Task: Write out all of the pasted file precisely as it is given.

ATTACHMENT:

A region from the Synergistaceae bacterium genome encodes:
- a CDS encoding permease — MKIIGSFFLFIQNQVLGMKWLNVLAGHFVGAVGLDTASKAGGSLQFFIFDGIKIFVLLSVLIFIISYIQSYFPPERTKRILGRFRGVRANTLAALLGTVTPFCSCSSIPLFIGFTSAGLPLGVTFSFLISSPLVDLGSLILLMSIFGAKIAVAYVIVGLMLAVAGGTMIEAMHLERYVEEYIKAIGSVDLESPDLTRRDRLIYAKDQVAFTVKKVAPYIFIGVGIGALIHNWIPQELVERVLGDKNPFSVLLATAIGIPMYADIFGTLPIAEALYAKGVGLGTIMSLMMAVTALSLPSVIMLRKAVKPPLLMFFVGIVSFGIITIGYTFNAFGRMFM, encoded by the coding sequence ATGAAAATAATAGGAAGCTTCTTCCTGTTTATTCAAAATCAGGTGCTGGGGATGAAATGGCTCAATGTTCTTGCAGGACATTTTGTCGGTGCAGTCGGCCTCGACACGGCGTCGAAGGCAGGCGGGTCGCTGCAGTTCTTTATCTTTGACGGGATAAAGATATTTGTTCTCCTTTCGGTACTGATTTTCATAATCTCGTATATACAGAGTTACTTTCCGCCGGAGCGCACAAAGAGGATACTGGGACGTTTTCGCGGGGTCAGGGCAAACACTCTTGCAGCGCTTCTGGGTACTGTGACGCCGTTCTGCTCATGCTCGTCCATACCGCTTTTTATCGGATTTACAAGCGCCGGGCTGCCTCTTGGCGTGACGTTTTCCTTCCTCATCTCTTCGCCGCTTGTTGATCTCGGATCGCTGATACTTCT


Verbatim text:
A region from the Synergistaceae bacterium genome encodes:
- a CDS encoding permease — MKIIGSFFLFIQNQVLGMKWLNVLAGHFVGAVGLDTASKAGGSLQFFIFDGIKIFVLLSVLIFIISYIQSYFPPERTKRILGRFRGVRANTLAALLGTVTPFCSCSSIPLFIGFTSAGLPLGVTFSFLISSPLVDLGSLILLMSIFGAKIAVAYVIVGLMLAVAGGTMIEAMHLERYVEEYIKAIGSVDLESPDLTRRDRLIYAKDQVAFTVKKVAPYIFIGVGIGALIHNWIPQELVERVLGDKNPFSVLLATAIGIPMYADIFGTLPIAEALYAKGVGLGTIMSLMMAVTALSLPSVIMLRKAVKPPLLMFFVGIVSFGIITIGYTFNAFGRMFM, encoded by the coding sequence ATGAAAATAATAGGAAGCTTCTTCCTGTTTATTCAAAATCAGGTGCTGGGGATGAAATGGCTCAATGTTCTTGCAGGACATTTTGTCGGTGCAGTCGGCCTCGACACGGCGTCGAAGGCAGGCGGGTCGCTGCAGTTCTTTATCTTTGACGGGATAAAGATATTTGTTCTCCTTTCGGTACTGATTTTCATAATCTCGTATATACAGAGTTACTTTCCGCCGGAGCGCACAAAGAGGATACTGGGACGTTTTCGCGGGGTCAGGGCAAACACTCTTGCAGCGCTTCTGGGTACTGTGACGCCGTTCTGCTCATGCTCGTCCATACCGCTTTTTATCGGATTTACAAGCGCCGGGCTGCCTCTTGGCGTGACGTTTTCCTTCCTCATCTCTTCGCCGCTTGTTGATCTCGGATCGCTGATACTTCT